October 1, 2012

Thin line between thin lines and spiders - I

There is a thin line between thin lines and spiders (or splatters). Spraying with ultra low air pressures tends to make airbrush guns react in a more critical way to trigger action than is the case when using higher pressures. Using a low pressure is not always the best way to avoid the dreaded spiders. But if an airbrush is adjusted in an optimal way and tuned correctly, it is among the best solutions to spray fine detail.

Spider - rampant splatter of paint

Somewhere in the air pressure range is the optimal setting that allows to spray ultra fine lines without the paint suddenly blasting all over the surface before the artist was able to anticipate the occurrence of this event. The lower the air pressure the narrower that risk-free range becomes. But Low air pressures also allow to work in extremely fine detail. Most may wonder: why the heck take such risks? But I feel it is like driving a car real fast; the margin for error becomes smaller with the increase of pace, but it is fun to do.

To continue the fast car analogy, I look for a way to adjust an airbrush so that it handles predictably- that is capable of reducing the risk for spiders, like the a well designed car can handle high speeds without dashing into disaster. Apart from air pressure, the mix-ratio of the paint is also a matter to consider. Undiluted or paint to which only a small amount of water is added, will cause artists to involuntarily spray spiders sooner than mix-ratios with lots of water, because more pigment particles (that are more difficult to move than water particles) have to pass the narrow gap between the nozzle tip and the needle that moves inside of it.

As soon as the pigment particles are no longer surrounded by the paint's solvent because it has evaporated or has been blown away, and they are directly exposed to air, they seek to adhere to whatever piece of material they encounter. It makes no distinction between the needle and nozzle tips or the surface onto which the artist is spraying on; whatever material it encounters first in the given circumstance, it will hold on to as soon as it gets the chance to do so. It is the main property of all paints.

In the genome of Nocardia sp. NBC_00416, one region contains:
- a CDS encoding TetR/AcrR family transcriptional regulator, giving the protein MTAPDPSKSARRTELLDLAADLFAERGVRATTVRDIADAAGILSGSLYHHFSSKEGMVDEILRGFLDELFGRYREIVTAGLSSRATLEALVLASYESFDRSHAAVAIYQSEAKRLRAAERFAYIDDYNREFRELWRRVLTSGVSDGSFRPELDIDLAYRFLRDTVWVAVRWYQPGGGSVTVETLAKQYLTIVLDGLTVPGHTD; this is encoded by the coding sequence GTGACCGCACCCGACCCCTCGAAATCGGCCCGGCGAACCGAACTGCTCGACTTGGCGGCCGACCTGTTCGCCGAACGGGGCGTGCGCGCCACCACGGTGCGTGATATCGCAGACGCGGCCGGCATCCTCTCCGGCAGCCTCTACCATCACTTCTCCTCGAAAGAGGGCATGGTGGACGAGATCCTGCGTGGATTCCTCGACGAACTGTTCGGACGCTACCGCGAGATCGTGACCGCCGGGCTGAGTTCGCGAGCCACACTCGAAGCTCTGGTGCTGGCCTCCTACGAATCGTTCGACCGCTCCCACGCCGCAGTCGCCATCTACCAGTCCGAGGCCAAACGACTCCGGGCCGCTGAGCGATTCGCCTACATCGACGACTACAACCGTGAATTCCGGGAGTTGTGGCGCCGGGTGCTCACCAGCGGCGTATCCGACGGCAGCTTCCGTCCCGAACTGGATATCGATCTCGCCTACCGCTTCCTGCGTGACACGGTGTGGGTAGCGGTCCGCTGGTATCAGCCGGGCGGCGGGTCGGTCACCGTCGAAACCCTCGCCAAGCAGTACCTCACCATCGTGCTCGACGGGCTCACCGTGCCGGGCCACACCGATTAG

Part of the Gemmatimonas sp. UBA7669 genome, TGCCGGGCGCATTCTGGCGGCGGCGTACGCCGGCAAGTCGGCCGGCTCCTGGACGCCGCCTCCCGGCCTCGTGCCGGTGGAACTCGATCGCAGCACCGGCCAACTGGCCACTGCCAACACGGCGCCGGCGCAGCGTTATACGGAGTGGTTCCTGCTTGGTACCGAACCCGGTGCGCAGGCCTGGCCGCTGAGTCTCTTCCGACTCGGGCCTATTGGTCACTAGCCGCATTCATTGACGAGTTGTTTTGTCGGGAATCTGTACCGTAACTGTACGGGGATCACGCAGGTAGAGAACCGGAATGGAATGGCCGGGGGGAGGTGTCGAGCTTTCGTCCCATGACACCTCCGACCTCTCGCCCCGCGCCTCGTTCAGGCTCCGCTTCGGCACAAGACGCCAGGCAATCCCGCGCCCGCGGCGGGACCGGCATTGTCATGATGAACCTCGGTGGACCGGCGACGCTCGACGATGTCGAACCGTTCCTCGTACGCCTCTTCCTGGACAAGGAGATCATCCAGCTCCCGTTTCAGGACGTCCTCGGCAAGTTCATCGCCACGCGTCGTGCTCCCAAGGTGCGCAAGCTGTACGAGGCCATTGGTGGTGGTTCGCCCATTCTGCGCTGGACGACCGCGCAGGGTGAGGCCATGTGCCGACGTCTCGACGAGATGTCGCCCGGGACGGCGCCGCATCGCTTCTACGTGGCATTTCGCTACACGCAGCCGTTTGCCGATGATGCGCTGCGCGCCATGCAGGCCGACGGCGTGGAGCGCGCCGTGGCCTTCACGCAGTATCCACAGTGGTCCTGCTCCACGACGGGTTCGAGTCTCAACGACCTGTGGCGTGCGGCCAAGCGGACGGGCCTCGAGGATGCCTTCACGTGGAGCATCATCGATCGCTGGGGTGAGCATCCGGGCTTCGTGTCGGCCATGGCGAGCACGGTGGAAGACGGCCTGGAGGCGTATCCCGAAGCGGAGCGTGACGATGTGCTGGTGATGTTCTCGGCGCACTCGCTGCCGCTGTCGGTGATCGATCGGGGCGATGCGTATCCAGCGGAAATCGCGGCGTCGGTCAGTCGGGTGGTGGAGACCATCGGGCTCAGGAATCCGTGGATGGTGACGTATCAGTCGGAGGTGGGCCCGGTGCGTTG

The paint is moved out of the paint cup because of the difference in pressure of the atmospheric air and that in the area surrounding the narrowed space between the nozzle tip which causes the air to travel faster, causing pressure to drop below the atmospheric air pressure. This is the venturi principle. Thus paint is persuaded by natural law to flow from high pressure area (in the paint cup) to the low pressure area (around the nozzle tip). The air flow exports the mixture of water, paint, solvent and air from the airbrush into the thin air between the airbrush and the surface on which the art is sprayed.

Venturi - Green = air cap, Orange - nozzle, dark blue = needle,
light blue = paint, brown is nozzle seat, grey = airbrush housing

It is difficult to spray anything worth looking at (in figurative art) when all the airbrush produces, are paint spiders. So, that is what most airbrush artists attempt to avoid. In order to be able to do that the following requirements determine the quality of the spray:
  1. the construction and material quality of the airbrush
  2. the level of adeptness of the artist's hand movement
  3. the quality of the paint
  4. the mix-ratio of the paint and water
  5. the air pressure in the airbrush
  6. the quality of the art work surface (and its preparation)
Assuming the above conditions are met or exceeded, that leaves the construction and quality of the airbrush to be crucial to create the conditions for successful painting. This is why crappy airbrushes will never work well - never be able to spray fine detail, less crappy airbrushes will limit the quality of an artist's work and excellent airbrushes will allow them to spray delicate, fine detail.

How to adjust and customize the airbrush I will describe in an other blog entry. This gist of this brief entry is to make artists aware of what is going on inside the device they are holding in their hand in preparation of the technical nitty-gritty that will follow. Nothing beats awareness. Unlike inflexible teaching methods, awareness allows human beings to figure out what is (or may be) happening, even in unexpected situations that can never be taught. And from such a mindset, determine what is the best action to take to be successful or be less affected by unfavorable circumstances.

For instance, if one is taught one or two solutions to a problem to which there are in fact several more that all affect each other, there is a good chance this person gets stuck. If, on the other hand, a person has acquired the ability to analyze a situation through logical thought in order to find the solution, there is a possibility that the problem may be solved.